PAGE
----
“The NPD has a filthy image that it cannot shake off”, explained Patrick Gensing. The reference to National Socialism still shapes the identity of the NPD and threatens to have it be banned once and for all. Over the past fifteen years, Gensing said, the party has not been able to reinforce its ranks with much new blood. The NPD is a “dying party,” he added.

As a result, the party has no other choice but to use its last strength for provocation. Take the party’s plans to interrupt television debates and talk shows on the European elections with dozens of NPD followers as an example, Gensing said.

NPD voters drawn to the AfD

But in comparison, Gensing sees the National Front as far more “successful”.

“The French party has modernised itself,” the extremism expert explained. “It has dropped its ties to National Socialism, and is now primarily focusing on the immigration issue. For many people, this makes it much more attractive and therefore more successful.”

Right-wing populism is also in vogue. Germany’s Eurosceptic AfD could win 7% of the German vote in the European elections, according to the latest polls. Among them are voters who originated from the NPD’s following.

“In Brandenburg, half of the NPD’s potential voters have migrated to the AfD. The AfD holds similar resentments to those of the NPD, but in contrast these are highly codified [in the AfD]”, explained Hajo Funke

In addition, Funke said, the NPD is stuck in “financial misery”. But in this regard, the European elections could reverse the threat of collapse. Every MEP receives a monthly personal budget of € 21,209 and has € 4,299 at their disposal to cover monthly expenses. The distribution of this lump sum must not be verified by any documentation and can be deposited directly into the bank account of the MEP.

“While the NPD had to let go many of its full-time employees in December 2013 due to financial difficulties, these funds could be used to relieve the personnel shortage,” explained Tobias Peter, who works for Green MEP Jan Philipp Albrecht and is the author of the study Europa Rechtsaußen (“Europe on the far-right”). 

EU-level networking for the extreme right

At the moment, the NPD is organised within the coordinating structure of the European National Front, though it does not receive any funding from above. “But a membership in the Alliance of European National Movements (AEMN) could mean further financial benefits: For the year 2013, the AEMN received around € 385,000″, Peter indicated.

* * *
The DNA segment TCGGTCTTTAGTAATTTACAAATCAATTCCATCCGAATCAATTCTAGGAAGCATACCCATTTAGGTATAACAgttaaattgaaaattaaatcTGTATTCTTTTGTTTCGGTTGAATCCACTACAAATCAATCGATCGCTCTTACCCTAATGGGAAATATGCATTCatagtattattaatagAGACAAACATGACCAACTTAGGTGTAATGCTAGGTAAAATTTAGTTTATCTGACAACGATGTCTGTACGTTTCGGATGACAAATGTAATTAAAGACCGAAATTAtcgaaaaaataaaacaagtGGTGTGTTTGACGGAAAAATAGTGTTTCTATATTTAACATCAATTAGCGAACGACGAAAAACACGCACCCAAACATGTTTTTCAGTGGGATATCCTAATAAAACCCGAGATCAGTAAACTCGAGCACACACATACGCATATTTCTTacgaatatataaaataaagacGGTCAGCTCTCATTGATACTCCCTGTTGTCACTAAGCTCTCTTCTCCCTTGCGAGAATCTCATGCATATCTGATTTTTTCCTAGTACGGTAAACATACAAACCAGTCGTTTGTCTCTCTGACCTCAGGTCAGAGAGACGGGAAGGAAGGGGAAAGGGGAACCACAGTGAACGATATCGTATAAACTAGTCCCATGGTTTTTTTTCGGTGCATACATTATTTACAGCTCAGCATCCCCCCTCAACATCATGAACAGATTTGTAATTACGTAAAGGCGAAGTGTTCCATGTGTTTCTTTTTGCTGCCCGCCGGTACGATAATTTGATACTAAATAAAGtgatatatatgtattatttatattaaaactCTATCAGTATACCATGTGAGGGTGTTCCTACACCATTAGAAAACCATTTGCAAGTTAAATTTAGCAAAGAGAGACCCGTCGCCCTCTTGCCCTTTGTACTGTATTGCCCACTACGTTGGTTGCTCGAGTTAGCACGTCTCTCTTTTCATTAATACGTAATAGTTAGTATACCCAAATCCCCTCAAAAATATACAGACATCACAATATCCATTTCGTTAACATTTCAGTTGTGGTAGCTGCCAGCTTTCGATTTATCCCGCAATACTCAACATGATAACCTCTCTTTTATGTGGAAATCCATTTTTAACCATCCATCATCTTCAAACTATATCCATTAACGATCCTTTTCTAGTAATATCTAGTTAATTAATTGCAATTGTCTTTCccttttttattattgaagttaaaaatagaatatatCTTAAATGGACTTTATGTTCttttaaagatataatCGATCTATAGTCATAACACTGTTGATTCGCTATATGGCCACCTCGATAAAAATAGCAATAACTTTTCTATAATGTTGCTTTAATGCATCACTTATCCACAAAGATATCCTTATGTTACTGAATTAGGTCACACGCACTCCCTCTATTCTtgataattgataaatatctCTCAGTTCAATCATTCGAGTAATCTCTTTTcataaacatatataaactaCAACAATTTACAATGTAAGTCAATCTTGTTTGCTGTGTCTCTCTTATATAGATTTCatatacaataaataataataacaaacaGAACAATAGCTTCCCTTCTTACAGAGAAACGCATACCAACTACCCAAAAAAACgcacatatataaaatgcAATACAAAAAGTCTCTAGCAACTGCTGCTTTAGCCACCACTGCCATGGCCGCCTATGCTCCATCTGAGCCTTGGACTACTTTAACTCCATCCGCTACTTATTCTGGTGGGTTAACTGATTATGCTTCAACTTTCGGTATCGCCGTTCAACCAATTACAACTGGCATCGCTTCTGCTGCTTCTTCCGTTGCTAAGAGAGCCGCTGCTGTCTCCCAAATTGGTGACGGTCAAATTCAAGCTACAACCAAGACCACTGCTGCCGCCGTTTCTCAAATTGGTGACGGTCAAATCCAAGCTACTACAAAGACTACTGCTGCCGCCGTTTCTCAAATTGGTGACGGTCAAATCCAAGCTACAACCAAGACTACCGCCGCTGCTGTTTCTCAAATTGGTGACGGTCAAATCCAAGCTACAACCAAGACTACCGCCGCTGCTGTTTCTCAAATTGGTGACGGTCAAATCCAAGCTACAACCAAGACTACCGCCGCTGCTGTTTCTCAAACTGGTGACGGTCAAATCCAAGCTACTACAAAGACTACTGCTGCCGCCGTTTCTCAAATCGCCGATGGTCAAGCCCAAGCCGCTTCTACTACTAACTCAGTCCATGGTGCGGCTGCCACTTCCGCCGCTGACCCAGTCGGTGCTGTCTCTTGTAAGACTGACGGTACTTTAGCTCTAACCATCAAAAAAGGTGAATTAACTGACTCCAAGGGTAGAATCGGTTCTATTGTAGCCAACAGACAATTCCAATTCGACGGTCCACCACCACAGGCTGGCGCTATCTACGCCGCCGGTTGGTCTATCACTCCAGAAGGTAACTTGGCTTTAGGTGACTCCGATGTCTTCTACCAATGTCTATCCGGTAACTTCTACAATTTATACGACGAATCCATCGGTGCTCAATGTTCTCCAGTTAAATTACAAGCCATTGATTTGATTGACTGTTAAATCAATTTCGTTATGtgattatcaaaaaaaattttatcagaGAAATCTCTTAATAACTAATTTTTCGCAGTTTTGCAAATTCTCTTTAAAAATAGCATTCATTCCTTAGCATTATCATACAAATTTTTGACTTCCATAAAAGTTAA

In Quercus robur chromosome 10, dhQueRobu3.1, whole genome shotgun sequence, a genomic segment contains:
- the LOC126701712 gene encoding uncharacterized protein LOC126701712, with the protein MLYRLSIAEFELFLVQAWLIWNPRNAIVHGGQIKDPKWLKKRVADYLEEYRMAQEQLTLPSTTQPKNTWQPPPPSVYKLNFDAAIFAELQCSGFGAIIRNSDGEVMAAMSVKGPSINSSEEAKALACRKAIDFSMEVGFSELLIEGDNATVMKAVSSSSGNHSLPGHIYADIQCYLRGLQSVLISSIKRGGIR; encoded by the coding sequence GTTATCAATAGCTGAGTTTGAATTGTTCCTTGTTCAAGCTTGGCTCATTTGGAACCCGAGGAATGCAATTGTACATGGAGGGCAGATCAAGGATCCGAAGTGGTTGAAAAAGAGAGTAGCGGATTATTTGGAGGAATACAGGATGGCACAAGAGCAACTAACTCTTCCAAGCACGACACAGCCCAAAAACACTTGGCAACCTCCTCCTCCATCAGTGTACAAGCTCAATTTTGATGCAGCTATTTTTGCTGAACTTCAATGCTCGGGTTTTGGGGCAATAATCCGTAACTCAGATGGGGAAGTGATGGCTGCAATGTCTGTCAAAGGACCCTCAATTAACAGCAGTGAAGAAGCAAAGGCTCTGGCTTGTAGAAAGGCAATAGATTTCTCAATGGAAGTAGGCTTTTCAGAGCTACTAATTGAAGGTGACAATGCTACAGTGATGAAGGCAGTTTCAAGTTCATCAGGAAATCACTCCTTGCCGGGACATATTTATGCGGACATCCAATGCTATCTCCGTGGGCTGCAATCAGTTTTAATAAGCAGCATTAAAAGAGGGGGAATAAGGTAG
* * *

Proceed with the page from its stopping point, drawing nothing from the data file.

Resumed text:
Every German MEP would additionally gain access to the motor pool, the infrastructure and an office in the German Bundestag.

“Besides the parliamentary setting of the European Parliament, in Germany this would also offer a new stage and a serious structure for the party’s work,” said Peter.

NPD top candidate Voigt will use his seat in the European Parliament to deepen the party’s integration within the European network of extreme right parties, Funke said. The network includes the Hungarian Jobbik Party, the Greek Golden Dawn, the Ukrainian Svoboda and various other organisations in western Europe and Scandinavia.

With or without the NPD – right-wing extremism and racist resentment will continue to find support within the public, Gensing said. The outcome would be more aggressive acts of violence by independent forces against “left-wing activists” and those of alleged non-German heritage – or increased strength for right-wing populist parties like the AfD.

“For the political culture, the AfD is currently more dangerous than the NPD”, said Gensing, “Similar to right-wing extremists, right-wing populists are poisoning the societal atmosphere.”

On 22-25 May, all 28 EU member states will hold elections for the European Parliament.

Across Europe, parties are gearing up to go head-to-head on unemployment, euroscepticism and the future of the European Union.